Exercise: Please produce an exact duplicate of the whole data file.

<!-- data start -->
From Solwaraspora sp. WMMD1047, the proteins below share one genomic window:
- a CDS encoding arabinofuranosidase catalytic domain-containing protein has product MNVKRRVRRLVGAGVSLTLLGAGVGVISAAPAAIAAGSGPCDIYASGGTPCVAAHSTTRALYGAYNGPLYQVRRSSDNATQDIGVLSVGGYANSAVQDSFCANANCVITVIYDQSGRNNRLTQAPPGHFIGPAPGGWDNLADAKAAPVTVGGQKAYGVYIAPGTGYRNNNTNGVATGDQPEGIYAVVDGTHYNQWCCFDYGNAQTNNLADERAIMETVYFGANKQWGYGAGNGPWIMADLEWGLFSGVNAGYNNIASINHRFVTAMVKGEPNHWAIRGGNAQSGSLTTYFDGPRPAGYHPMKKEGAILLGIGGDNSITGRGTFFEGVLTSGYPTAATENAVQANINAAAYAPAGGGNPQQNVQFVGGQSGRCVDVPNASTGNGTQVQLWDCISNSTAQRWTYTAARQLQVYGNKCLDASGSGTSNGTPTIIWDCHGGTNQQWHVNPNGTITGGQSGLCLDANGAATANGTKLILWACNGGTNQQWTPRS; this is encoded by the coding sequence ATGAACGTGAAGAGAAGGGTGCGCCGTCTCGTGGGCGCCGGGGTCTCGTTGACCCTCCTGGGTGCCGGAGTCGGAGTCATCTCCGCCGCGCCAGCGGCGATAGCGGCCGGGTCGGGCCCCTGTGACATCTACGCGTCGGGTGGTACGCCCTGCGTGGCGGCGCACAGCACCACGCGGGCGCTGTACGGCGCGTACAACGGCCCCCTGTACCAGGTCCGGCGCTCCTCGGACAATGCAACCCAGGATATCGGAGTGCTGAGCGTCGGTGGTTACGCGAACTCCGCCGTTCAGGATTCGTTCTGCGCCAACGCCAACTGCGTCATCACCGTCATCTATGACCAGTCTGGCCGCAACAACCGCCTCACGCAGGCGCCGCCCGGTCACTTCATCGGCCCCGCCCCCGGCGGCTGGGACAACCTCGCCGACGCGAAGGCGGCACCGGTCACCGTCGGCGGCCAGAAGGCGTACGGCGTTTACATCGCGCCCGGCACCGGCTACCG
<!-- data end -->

From Solwaraspora sp. WMMD1047, the proteins below share one genomic window:
- a CDS encoding arabinofuranosidase catalytic domain-containing protein has product MNVKRRVRRLVGAGVSLTLLGAGVGVISAAPAAIAAGSGPCDIYASGGTPCVAAHSTTRALYGAYNGPLYQVRRSSDNATQDIGVLSVGGYANSAVQDSFCANANCVITVIYDQSGRNNRLTQAPPGHFIGPAPGGWDNLADAKAAPVTVGGQKAYGVYIAPGTGYRNNNTNGVATGDQPEGIYAVVDGTHYNQWCCFDYGNAQTNNLADERAIMETVYFGANKQWGYGAGNGPWIMADLEWGLFSGVNAGYNNIASINHRFVTAMVKGEPNHWAIRGGNAQSGSLTTYFDGPRPAGYHPMKKEGAILLGIGGDNSITGRGTFFEGVLTSGYPTAATENAVQANINAAAYAPAGGGNPQQNVQFVGGQSGRCVDVPNASTGNGTQVQLWDCISNSTAQRWTYTAARQLQVYGNKCLDASGSGTSNGTPTIIWDCHGGTNQQWHVNPNGTITGGQSGLCLDANGAATANGTKLILWACNGGTNQQWTPRS; this is encoded by the coding sequence ATGAACGTGAAGAGAAGGGTGCGCCGTCTCGTGGGCGCCGGGGTCTCGTTGACCCTCCTGGGTGCCGGAGTCGGAGTCATCTCCGCCGCGCCAGCGGCGATAGCGGCCGGGTCGGGCCCCTGTGACATCTACGCGTCGGGTGGTACGCCCTGCGTGGCGGCGCACAGCACCACGCGGGCGCTGTACGGCGCGTACAACGGCCCCCTGTACCAGGTCCGGCGCTCCTCGGACAATGCAACCCAGGATATCGGAGTGCTGAGCGTCGGTGGTTACGCGAACTCCGCCGTTCAGGATTCGTTCTGCGCCAACGCCAACTGCGTCATCACCGTCATCTATGACCAGTCTGGCCGCAACAACCGCCTCACGCAGGCGCCGCCCGGTCACTTCATCGGCCCCGCCCCCGGCGGCTGGGACAACCTCGCCGACGCGAAGGCGGCACCGGTCACCGTCGGCGGCCAGAAGGCGTACGGCGTTTACATCGCGCCCGGCACCGGCTACCG